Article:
Irish Moral Hazard Organisation (IMHO)


#301

Moral Hazard Ireland @moralhazardirl · 8m 8 minutes ago
@JillKerby @PatKennyNT AIB themselves. Short version here: oireachtasdebates.oireachtas.ie/ … endocument

Moral Hazard Ireland @moralhazardirl · 12m 12 minutes ago
@PatKennyNT 2,000+ AIB customers have deposits significantly in excess of their arrears #ntfm
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Moral Hazard Ireland @moralhazardirl · 17m 17 minutes ago
@PatKennyNT David Duffy: 20% of AIB #mortgagearrears are strategic defaulters irishmoralhazardorganisation.com … efaulters/ … … #ntfm

Moral Hazard Ireland @moralhazardirl · 2h 2 hours ago
@BreakfastNT Does `@DonnellyStephen think that SVRs are high because arrears so high and it is so difficult to repossess In Ireland?


#302

Good work IMHO…Pat must have missed that interesting stat about arrears v’s deposits held!!!


#303

{Mod Snip - off topic}

Fair enough.

But who are these bad mythical creatures, THE BANKS ?
Are they the shareholders (those that still have some) who lost most of the value of their shares ?
Are they the bank employees ?
Are they the bank management and directors (and the ones who primarily caused the mess have wandered off into the sunset with pensions and golden parachutes) ?
Are they the people/organisations that have lent money to the banks ?

Or are they the other bank customers (borrowers and depositors) and the people propping up the banks (through providing recapitalisation funds and buying crud loans) i.e. the taxpayers of this state ?
Make the banks cover delinquent mortgagors all the while leaving them with the asset, and the only ones that covers that cost will those mentioned in the last sentence above.

Sooner or later they will have to crystallise their losses.
What has been happening has been kicking the proverbial can down the road in the hope that prices go back to bubble levels.
Price have indeed gone back up because there isn’t a proper functioning market.

Even if with the banks waiting for prices to increase there still was not any proper movement on repossessions of hopeless cases where people just weren’t paying anything of making any effort with banks.
Some cases should have been dealt with years ago.

Granted it was politically unpalatable and the government have done everythign to try prevent it with moratoriums and such.


#304

The way to swing people against anything is to show how they will be affected negatively in their pockets.

And for once our begrudgery might actually work for the greater good.


#305

This came up on here before. Can’t remember the context (wasn’t specifically AIB think it was all banks). I have often asked why the “journalist” (letting Casino Owner David hall spout shite about there being no strategic default) never brings up this issue, and others

How many have equity? This could be used as a deposit to buy another (smallar in a less salubrious area) house. The kind of choices those renting are being made to make


#306

Exactly. If someone could calculate how much the Standard Variable Rate was impacted by strategic defaulters that would give people something to think about.


#307

AIB just told Oireachtas Committee 60% of mortgage holders in arrears over 720 days are making no payments at all.

Astonishing.


#308

I don’t think that will be making Charlie Weston’s column or Ivan Yeates’ NT Breakfast show tomorrow XX


#309

That is so fucked up it is beyond comprehension.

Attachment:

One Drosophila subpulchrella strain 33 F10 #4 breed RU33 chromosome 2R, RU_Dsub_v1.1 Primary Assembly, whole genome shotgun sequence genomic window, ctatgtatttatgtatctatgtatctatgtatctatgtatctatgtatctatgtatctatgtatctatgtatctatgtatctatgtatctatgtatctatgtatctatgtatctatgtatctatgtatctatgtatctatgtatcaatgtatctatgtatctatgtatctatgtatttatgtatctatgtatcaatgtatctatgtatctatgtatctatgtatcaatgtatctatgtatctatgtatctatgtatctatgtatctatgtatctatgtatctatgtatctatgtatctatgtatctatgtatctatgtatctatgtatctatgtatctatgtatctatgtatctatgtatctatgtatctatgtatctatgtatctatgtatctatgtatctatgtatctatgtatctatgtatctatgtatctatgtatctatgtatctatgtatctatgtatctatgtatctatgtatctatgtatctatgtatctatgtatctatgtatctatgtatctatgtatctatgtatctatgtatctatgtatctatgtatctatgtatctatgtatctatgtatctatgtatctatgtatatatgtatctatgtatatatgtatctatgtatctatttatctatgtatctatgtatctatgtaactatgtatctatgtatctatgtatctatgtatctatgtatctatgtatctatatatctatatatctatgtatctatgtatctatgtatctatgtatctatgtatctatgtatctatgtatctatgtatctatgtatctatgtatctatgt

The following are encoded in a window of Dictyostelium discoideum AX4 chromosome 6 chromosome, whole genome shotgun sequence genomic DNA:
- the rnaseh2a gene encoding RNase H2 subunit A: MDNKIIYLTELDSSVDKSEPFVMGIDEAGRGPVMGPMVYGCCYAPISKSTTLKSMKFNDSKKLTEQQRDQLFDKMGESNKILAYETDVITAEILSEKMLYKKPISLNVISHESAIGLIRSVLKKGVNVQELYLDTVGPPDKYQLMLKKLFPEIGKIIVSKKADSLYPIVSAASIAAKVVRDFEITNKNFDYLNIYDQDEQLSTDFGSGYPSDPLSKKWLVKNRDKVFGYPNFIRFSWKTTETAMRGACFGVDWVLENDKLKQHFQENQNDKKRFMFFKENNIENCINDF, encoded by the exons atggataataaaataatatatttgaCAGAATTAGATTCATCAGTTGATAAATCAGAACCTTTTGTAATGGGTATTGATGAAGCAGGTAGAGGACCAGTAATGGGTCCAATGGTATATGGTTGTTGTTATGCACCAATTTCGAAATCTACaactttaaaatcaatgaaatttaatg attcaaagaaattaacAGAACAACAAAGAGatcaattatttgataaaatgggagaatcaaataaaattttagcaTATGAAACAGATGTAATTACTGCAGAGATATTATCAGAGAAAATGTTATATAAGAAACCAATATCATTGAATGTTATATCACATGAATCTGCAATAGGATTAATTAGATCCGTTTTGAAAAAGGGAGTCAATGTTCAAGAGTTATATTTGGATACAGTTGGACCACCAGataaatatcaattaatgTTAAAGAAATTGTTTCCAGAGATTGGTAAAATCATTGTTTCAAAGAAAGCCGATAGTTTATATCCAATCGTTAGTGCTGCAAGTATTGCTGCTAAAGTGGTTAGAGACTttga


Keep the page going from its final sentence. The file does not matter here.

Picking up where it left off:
#310

Squatting!


#311

How many mortgages do they have that are more than 720 days in arrears? 5000 ?

Any split on BTL or PPR?


#312

Not sure, but I think it may be in the transcript.

Overall there are 38000 PPRs 720 days in arrears, its reasonable to expect that AIB have at least 10000 of them (I believe they have the largest loan book of the banks)

I think its also probable that the 60% is reflected across the banks.

i.e 22800 PPRs who have made no payments in over 720 days.


#313

I don’t think it’s reasonable to assume that. Other banks my be much tougher (relatively speaking) than AIB

AIB are bezzie mates with Hall’s IMHO are they not


#314

Since AIB took over EBS as well, they probably have a good chunk of the market, it might be 30% as IMHO has noted.


#315

I think it is fairly reasonable to assume 60% across the board. IBRC has a chunky enough PDH loan book (former Nationwide book) and it has an astronomical default rate. Then there is the subprime lenders etc who also have particularly high instances of default (albeit with the latter taking an aggressive stance)


#316

Here’s hoping that it’s a game-changer.

“Listen, you morons giving out to Joe Duffy about repossessions meaning people are getting kicked out of their homes… Do you pay rent? Do you pay your mortgage? These cretins are getting away with paying NOTHING”.

I’d have thought that’s a fairly easy message. Hopefully this news will get it into the public eye.


#317

That will absolutely NOT be the message presented by the media. The message will be that desperate homeowners who cannot even afford to pay any of their mortgage are being harassed by banks.

People find it hard to equate words like ‘arrears’ with ‘free accommodation’. As a result, the narrative is always anti-reposession. David Hall will be everywhere in the coming days.


#318

Another reason why it is a good idea for the Real IMHO to provide some counterbalance. Now is an opportune time. You may never get a better one


#319

Reuters have reported the numbers, without mentioning the 60% - calculating a % of total:

reuters.com/article/2015/04/ … C320150422


#320

Hi, I am trying to chart some data from an excel spreadsheet, but not my forte, anyone who could give me a hand?